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<I><B><FONT SIZE=2>Ojibwa chevron sash of several bands woven together. Photo courtesy Mllwaukee Public Museum.</FONT></B></I>
Ojibwa chevron sash of several bands woven together. Photo courtesy Mllwaukee Public Museum.
Part 1

by Richard Conn (1976)
(used with permission of the author)

in 19th Century Seminole Men`s Clothing
Rick Obermeyer ~ Editor

Fig. 1 Two finger-woven sashes Winnebago (left) and Menomini (right). Both designs are variations of the basic technique. Photo courtesy of the Museum of the American Indian.

Some years ago, I began a aeries of articles in "American Indian Tradition" on the various kinds of braided sashes. Unfortunately, this magazine went out of business after the first article was published, and the others were never printed. In the time since, people have written to ask for instructions on the material that was to be covered in the unpublished articles. So far I have had to disappoint them. Now, "American Indian Crafts 6 Culture" has made it possible to start again and, hopefully to finish Let's hope this series doesn't prove a jinx to Mr. Stewart. This first article will cover the basic details - how to calculate the amount of yarn, how to arrange it, etc. - and the simple chevron pattern. The next will be concerned with arrow pattern and the process of braiding several bands simultaneously. The final article will explain the flame and reflex patterns and some ways of treating fringe.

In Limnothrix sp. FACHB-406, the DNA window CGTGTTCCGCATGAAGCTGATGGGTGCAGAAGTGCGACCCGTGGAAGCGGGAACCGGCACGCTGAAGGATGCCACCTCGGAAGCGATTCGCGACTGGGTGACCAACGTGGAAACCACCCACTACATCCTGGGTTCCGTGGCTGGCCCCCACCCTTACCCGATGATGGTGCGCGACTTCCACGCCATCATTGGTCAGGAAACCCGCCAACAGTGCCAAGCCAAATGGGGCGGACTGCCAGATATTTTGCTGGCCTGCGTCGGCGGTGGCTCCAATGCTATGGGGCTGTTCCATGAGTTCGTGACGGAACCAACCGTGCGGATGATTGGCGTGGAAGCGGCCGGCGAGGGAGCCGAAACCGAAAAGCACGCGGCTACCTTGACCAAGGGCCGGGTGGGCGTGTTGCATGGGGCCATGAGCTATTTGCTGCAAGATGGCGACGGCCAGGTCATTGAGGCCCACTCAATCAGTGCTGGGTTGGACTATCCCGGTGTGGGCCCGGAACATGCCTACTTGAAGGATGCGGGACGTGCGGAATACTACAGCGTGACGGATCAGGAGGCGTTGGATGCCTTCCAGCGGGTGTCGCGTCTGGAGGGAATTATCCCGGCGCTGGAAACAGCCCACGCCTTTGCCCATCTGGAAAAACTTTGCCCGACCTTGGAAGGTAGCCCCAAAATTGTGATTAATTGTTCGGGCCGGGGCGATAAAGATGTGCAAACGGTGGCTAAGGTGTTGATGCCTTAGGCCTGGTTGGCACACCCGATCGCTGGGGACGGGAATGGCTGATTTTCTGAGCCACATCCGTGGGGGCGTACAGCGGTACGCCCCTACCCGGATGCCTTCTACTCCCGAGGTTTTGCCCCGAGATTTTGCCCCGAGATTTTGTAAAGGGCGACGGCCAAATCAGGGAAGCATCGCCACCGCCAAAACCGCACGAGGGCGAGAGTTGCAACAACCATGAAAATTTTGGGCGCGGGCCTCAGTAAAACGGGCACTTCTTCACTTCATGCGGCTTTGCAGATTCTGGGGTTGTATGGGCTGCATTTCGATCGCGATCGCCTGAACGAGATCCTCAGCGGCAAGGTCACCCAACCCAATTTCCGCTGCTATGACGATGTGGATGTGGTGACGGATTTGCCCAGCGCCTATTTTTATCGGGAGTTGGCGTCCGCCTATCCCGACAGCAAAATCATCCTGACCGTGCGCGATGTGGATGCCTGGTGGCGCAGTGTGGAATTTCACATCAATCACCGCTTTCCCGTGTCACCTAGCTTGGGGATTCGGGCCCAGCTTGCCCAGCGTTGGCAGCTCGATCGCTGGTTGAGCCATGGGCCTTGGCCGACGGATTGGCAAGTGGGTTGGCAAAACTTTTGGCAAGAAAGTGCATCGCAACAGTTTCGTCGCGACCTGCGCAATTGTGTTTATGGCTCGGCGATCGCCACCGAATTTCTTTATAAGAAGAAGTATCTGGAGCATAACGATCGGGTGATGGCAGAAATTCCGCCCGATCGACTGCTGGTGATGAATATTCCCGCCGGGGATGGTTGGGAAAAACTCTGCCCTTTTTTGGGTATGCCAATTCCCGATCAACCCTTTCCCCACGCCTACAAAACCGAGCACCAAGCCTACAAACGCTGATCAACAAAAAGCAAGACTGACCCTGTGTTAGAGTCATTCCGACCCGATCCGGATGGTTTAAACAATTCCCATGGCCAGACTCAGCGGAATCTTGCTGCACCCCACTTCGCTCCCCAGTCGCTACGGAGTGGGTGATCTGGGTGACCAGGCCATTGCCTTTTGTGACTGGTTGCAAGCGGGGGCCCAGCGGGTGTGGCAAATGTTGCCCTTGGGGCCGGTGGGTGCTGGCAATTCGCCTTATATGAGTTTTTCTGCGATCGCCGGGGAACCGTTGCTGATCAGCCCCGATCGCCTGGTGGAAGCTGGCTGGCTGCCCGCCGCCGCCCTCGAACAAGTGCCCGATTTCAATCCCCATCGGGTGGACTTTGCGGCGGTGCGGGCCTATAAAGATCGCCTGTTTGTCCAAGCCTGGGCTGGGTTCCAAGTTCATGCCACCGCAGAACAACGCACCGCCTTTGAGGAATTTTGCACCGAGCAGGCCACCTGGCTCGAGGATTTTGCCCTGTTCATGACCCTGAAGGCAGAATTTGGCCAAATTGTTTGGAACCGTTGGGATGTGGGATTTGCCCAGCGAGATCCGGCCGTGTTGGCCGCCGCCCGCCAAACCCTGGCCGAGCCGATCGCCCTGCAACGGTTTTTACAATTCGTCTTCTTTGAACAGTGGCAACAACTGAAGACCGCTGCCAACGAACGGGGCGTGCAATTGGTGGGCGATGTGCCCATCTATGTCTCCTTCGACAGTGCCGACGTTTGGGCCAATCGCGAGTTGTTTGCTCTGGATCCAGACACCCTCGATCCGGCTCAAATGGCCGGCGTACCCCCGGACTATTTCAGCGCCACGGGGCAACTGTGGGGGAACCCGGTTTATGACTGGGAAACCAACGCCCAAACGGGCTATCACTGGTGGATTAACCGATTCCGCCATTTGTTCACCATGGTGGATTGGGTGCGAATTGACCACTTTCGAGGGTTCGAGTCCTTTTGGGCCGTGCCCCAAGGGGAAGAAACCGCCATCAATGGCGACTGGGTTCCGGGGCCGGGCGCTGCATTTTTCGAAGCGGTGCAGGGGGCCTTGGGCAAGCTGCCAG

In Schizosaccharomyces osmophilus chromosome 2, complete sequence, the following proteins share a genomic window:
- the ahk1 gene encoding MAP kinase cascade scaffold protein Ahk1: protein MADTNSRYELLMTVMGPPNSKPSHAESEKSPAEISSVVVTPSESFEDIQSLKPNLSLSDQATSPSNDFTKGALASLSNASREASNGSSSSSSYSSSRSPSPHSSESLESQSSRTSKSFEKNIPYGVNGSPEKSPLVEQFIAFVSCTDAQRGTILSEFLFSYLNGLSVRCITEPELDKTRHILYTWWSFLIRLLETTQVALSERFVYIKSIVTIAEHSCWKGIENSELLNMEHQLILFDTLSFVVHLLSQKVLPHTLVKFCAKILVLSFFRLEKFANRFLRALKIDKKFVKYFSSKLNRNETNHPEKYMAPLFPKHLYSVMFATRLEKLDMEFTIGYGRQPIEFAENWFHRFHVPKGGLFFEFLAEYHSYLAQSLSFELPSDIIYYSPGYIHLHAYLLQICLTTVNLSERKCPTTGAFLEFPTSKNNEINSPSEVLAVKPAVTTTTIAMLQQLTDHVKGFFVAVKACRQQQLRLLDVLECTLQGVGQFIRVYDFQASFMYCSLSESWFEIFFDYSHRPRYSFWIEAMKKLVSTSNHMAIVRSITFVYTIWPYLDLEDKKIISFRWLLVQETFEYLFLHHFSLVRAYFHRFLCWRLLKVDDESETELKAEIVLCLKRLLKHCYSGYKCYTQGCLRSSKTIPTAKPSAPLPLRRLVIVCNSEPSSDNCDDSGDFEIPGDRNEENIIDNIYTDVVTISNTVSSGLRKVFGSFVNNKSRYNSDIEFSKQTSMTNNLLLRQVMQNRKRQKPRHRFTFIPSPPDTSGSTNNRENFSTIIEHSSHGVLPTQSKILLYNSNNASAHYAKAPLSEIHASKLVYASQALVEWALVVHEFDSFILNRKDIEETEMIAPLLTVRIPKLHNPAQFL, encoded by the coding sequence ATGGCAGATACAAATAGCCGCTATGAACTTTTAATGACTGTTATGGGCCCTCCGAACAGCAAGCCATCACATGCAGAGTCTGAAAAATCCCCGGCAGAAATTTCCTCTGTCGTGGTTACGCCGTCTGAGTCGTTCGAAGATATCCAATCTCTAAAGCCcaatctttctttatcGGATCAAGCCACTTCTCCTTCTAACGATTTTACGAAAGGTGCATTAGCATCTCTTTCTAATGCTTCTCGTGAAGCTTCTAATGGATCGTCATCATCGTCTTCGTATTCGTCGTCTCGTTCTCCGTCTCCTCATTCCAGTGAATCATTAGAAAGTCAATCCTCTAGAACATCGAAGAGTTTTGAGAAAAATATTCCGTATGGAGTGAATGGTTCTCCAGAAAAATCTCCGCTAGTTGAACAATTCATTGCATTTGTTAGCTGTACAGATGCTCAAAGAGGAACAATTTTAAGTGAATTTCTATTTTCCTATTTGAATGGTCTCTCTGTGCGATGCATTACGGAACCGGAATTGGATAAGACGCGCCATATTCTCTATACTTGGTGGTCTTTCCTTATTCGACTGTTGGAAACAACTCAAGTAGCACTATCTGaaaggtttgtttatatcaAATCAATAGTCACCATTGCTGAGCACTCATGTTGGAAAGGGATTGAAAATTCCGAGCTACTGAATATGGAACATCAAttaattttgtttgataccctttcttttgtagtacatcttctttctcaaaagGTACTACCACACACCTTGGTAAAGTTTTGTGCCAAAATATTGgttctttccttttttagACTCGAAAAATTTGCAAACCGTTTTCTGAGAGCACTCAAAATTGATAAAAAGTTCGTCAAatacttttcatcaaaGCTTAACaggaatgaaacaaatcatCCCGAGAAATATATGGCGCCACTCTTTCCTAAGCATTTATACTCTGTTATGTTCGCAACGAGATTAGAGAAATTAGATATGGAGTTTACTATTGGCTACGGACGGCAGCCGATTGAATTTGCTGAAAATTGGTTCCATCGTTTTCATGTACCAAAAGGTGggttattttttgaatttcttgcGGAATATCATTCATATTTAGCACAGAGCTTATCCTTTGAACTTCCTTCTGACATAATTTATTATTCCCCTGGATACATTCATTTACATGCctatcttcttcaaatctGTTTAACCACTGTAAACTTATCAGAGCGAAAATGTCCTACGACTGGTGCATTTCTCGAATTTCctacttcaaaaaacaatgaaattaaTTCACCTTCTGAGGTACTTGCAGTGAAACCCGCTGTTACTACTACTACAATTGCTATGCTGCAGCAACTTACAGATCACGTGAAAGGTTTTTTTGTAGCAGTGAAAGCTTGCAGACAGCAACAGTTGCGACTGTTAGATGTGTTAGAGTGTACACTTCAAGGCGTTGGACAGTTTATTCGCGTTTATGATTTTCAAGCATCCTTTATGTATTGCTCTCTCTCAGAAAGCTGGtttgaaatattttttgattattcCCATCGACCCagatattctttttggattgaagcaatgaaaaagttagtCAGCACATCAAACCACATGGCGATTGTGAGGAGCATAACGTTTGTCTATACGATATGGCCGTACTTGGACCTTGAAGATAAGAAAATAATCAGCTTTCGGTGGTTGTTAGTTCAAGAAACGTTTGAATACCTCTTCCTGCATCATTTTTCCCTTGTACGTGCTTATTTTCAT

The first step in making a piece of finger weaving is, obviously to figure out your pattern and then plan how much yarn you will aced. I except you will work out the actual design from pieces you have seen, whether in photographs or in the flesh. After you have worked out the pattern and the colors, you should make a full sized sketch of one unit; that is, one full repeat of the design. With this sketch, you will be sure of what you're going to make and it will also help you figure the yarn correctly.

Most sashes and garters are woven of sweater-weight knitting yarn that comes in hanks of a specified number of yards, marked on the wrapper. Measure your sketch to see how wide your project is to be, and multiply this by twenty-four (since sweater-weight yarn will work out at about twenty-four strands to the inch of width). If you are using finer yarn, you may have to make a practice piece to determine the strand width count. Next, decide on the length of the braided section and add 10% for the "take/up" or length you will lose by the strands'/lateral movement in braiding. Then add extra length for the fringes on either end and you have the total length. Using your sketch, work out the number of strands required For each color on the basis of twenty-four to the inch. Multiply this by the overall length and you will know how much yarn of each color la required. Then, it's off to the yarn shop.

Many Indians like Red Heart brand yarn, and it does work up well. You should get wool yarn, as both cotton and synthetics aren't very elastic. But you don't need to buy an expensive wool yarn like Shetland or Argyle. Something from Woolworth's will do very well.